Rumors persist that Torchwood, the BBC's "for adults" Doctor Who spinoff starring the omnisexually fabulous Captain Jack Harkness may be making the trip across the pond, like so many successful British shows, to a series in the United States. And like so many UK/US remixes, including the DOA travesty that was 1996's FOX 'Doctor Who' TV movie, this fact is troubling. Take a look at this comparison between Steven Moffat's wonderful early-aught's sitcom 'Coupling' and its US version.
It's called acting. Google it. And while you're there, check out the televisual abortion that was the US version of 'Red Dwarf.' Worst. Adaptation. Ever.
It's not that Torchwood is a phenomenal show, either, and occasionally the sun shines and the wind is in the right direction and we get something like 'The Office' (hell, 'All in the Family' is a remake of a British show). What concerns me more is Captain Jack.
Captain Jack Harkness sauntered on to the scene in 2005, and by the time he got his own show a year later, had emerged as really the gayest action hero ever. Tell me, America, because I'm dying to learn. Is there anyone else? With the exception of Ianto Jones, Jack's lover in the second and abbreviated third seasons of Torchwood, alternative sexualities don't fare very well in actioners. Sure, you can be a butch lesbian Vasquez-esque action hero if you're a gal, but if you're a guy and you enjoy anything other than the love of a good woman (not that there's anything wrong with that) you're reduced to mincing ineffectuality. The only exception I can possibly think of is from 2008's 'Death Race,' in which it's slyly hinted that Tyrese Gibson's Machine Gun Joe is, possibly, gay as hell.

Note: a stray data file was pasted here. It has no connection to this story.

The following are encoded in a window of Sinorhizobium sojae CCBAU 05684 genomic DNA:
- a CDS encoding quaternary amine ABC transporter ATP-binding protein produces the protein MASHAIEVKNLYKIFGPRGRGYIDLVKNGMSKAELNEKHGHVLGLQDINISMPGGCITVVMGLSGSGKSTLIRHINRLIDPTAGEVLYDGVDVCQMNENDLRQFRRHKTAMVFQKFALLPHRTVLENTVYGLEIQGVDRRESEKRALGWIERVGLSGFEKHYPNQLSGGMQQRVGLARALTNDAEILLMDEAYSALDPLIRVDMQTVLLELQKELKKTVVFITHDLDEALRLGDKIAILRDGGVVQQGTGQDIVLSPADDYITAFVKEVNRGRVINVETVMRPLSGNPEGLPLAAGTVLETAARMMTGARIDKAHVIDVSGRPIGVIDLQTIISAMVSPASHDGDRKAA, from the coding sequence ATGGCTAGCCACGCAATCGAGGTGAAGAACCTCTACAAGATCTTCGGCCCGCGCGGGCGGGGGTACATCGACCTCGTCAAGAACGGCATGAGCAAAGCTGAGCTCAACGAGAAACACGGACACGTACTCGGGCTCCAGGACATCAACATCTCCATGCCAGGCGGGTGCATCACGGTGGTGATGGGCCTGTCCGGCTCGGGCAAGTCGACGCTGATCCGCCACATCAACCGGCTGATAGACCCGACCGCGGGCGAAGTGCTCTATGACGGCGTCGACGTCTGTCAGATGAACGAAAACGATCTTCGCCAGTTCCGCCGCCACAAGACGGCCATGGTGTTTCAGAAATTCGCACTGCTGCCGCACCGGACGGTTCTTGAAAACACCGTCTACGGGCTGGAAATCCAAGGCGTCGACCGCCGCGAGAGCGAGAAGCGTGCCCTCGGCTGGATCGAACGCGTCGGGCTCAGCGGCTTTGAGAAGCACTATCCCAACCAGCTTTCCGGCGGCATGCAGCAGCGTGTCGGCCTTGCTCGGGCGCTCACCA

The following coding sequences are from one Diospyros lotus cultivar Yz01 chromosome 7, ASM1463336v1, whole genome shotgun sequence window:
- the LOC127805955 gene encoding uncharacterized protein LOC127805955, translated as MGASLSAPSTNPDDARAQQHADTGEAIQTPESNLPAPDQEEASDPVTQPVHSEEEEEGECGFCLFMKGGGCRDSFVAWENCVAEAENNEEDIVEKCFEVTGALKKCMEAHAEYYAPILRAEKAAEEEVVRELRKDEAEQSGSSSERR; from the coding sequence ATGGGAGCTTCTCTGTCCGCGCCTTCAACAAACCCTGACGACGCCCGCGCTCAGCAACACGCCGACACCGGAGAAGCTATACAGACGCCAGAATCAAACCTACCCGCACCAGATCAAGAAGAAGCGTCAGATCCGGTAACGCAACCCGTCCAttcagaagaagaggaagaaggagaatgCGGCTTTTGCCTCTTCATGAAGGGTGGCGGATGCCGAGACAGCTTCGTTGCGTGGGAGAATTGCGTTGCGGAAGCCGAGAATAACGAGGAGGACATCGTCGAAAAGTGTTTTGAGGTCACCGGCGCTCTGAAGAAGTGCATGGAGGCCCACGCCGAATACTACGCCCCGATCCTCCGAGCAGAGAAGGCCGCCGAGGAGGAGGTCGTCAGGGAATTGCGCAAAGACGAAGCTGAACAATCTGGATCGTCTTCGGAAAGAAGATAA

Would a US version of the show smooth Jack out for NASCAR Dads? Is America ready for a bisexual male action character? Adam Lambert, openly gay American Idol contestant raised the collective hackles of America when he smooched his dancing partner in the finale for 'So You Think You Can Dance.' Angry letters were written. Call-in shows were called in to. "My kids watch this crap," they say, though we've been getting girl-on-girl love at prime time hours for at least a decade. It's totally fine if Olivia Wilde makes out with some lady (or ladies) in a given episode of 'House,' but if Omar Epps were to do it? (Admittedly, it might finally make Foreman interesting.)
My money is on "you betcha." Should Torchwood emerge in the United States with the same male lead it had in Britain, my presumption is that Harnkess' proclivities won't, to say nothing of a relationship between two men that doesn't paint itself in a super-broad, 'Will & Grace' sized brush.
If you ask me (and you haven't) at root of all this is the fact that female sexuality is not taken seriously by the media at large. Perhaps not by the culture. Olivia Wilde's makeout scene in House is harmless because lady-to-lady sexuality is harmless, unthreatening, and, let's face it, kind of awesome. But male sexuality, now that is serious business; and male homosexuality, if it's used in an action-TV show context at all is likely to be employed as threatening, prison-set Soap of Damocles. This is a shame.
Here's hoping they prove me wrong.